- Nano Express
- Open Access
Multi-electrolyte-step anodic aluminum oxide method for the fabrication of self-organized nanochannel arrays
© Chen and Chen; licensee Springer. 2012
- Received: 22 November 2011
- Accepted: 14 February 2012
- Published: 14 February 2012
Nanochannel arrays were fabricated by the self-organized multi-electrolyte-step anodic aluminum oxide [AAO] method in this study. The anodization conditions used in the multi-electrolyte-step AAO method included a phosphoric acid solution as the electrolyte and an applied high voltage. There was a change in the phosphoric acid by the oxalic acid solution as the electrolyte and the applied low voltage. This method was used to produce self-organized nanochannel arrays with good regularity and circularity, meaning less power loss and processing time than with the multi-step AAO method.
- nanochannel array
- anodic aluminum oxide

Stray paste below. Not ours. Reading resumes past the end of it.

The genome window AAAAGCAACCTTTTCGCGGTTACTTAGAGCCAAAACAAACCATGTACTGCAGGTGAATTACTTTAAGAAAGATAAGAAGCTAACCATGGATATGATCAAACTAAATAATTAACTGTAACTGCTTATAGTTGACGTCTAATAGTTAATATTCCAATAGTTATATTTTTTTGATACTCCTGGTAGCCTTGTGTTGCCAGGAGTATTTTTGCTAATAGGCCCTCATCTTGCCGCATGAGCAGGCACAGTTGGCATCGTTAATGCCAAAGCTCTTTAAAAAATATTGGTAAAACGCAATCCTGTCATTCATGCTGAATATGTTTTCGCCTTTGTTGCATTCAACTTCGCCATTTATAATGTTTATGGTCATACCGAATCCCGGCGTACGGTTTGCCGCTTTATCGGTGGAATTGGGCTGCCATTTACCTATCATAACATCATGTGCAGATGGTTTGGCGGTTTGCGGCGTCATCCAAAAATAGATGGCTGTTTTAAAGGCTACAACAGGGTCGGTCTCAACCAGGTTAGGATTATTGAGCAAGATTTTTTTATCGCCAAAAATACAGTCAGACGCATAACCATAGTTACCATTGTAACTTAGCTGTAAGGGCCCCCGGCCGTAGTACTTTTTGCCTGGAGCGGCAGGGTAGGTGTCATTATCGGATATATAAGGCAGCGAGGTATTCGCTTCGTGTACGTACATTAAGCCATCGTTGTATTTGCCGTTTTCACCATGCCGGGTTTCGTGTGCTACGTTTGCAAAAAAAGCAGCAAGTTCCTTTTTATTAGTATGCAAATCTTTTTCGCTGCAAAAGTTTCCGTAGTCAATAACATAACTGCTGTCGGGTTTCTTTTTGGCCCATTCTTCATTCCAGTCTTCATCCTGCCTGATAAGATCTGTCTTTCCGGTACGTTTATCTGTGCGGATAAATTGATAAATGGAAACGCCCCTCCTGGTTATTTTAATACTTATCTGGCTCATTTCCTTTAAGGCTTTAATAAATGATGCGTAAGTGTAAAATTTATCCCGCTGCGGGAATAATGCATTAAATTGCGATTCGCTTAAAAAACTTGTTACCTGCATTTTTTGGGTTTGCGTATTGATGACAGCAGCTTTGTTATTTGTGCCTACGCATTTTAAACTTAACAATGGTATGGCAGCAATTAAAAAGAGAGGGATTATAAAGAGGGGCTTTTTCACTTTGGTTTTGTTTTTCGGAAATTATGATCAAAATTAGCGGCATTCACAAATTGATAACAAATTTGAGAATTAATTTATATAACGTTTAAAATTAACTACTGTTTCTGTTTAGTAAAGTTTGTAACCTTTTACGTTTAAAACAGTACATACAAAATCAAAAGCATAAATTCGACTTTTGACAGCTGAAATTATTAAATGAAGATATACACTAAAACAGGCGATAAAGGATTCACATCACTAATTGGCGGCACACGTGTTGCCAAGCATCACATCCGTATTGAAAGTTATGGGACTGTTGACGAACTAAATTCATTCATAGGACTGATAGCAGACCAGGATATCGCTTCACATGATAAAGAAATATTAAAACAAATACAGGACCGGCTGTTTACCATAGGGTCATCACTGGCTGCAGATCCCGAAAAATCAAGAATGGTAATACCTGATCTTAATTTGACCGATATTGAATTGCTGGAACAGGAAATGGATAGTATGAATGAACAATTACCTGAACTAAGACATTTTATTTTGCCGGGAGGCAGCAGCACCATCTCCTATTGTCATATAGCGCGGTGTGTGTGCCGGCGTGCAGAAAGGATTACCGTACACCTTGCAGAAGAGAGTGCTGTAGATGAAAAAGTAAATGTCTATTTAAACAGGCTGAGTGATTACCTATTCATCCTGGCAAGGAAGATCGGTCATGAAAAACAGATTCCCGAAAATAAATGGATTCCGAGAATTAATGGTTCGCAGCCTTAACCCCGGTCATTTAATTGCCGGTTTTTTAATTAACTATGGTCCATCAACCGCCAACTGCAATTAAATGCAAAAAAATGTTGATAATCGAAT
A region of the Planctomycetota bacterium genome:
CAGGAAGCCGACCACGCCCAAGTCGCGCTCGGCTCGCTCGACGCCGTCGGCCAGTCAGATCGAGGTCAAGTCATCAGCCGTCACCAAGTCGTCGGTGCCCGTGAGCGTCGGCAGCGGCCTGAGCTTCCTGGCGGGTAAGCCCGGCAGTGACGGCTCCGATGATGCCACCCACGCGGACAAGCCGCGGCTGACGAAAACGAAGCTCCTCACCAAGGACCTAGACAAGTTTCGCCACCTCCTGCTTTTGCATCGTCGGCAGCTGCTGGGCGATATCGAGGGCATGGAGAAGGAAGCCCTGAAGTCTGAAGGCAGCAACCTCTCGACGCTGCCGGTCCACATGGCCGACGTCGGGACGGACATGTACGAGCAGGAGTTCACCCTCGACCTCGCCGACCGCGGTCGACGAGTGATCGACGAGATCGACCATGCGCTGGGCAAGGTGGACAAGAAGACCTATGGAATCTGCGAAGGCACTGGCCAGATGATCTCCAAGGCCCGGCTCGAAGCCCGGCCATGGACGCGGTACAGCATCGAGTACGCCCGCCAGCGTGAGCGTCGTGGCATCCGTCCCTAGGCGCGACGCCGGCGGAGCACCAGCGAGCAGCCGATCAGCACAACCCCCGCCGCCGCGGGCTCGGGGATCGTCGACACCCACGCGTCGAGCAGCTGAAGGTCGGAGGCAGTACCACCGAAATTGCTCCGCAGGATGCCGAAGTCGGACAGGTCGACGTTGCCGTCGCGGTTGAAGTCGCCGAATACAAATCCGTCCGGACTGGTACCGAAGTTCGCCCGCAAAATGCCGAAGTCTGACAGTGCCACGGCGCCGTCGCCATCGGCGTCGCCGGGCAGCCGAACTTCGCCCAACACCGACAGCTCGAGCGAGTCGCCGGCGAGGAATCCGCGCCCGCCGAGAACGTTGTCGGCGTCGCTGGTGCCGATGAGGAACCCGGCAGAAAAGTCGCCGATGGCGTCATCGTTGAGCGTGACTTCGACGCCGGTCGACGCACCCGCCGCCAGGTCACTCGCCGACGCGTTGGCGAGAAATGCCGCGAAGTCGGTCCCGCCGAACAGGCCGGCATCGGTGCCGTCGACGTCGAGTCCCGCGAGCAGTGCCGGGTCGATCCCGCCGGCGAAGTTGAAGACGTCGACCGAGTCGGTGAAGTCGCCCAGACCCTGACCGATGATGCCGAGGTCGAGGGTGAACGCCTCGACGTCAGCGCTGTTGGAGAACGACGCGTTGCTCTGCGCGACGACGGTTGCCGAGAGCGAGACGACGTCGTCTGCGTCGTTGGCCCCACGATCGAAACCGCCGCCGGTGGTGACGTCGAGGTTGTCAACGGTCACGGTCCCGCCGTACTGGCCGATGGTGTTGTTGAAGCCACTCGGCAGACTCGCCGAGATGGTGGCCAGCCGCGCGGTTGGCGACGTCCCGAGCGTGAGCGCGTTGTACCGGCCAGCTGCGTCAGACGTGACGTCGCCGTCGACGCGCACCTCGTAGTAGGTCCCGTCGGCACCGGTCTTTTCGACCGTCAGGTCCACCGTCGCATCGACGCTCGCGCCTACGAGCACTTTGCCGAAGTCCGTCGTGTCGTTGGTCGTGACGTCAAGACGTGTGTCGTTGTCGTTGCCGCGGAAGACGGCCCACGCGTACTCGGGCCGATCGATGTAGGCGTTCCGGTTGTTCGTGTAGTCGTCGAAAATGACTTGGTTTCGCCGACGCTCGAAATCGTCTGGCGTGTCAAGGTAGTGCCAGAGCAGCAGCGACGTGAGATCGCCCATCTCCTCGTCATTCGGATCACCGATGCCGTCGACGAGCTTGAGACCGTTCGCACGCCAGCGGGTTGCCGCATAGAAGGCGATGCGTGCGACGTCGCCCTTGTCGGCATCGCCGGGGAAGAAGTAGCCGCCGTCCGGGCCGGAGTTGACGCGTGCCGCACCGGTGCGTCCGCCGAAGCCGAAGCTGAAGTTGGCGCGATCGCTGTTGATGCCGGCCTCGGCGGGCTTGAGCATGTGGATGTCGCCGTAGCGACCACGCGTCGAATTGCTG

In recent years, nanochannel arrays with periodic structures have been fabricated by various processes for application in several types of optical devices, such as in optical sensors , 2D photonic crystals , carbon nanotube field emission displays , nanowires [4–6], LED , and nanophotonics . The anodic aluminum oxide [AAO] fabrication technique is one of the key methods for the fabrication of nanochannel arrays [9–11]. AAO nanochannel arrays with an interpore distance ranging from 50 to 420 nm have been obtained by anodizing aluminum in sulfuric, oxalic, and phosphoric acid solutions . The advantages of the AAO process are the large area, high aspect ratio, simple process, and low cost. The self-organized multi-step AAO method has been applied for the fabrication of AAO nanochannel arrays with high uniformity [13–15]. The initial thickness of aluminum used in the multi-step AAO method is greater than 6 μm, especially for high bias voltage, large interpore distance nanochannel arrays. However, if the initial aluminum is the thin-film type, it is very difficult to deposit an aluminum film thicker than 10 μm without defects in the structure. In this paper, a novel process, the self-organized multi-electrolyte-step AAO method, is proposed for the growth of nanochannels with high and low applied voltages in the phosphoric and oxalic acid, respectively. This method can achieve nanochannel arrays with good regularity and circularity with less power loss and processing time than with the multi-step AAO method.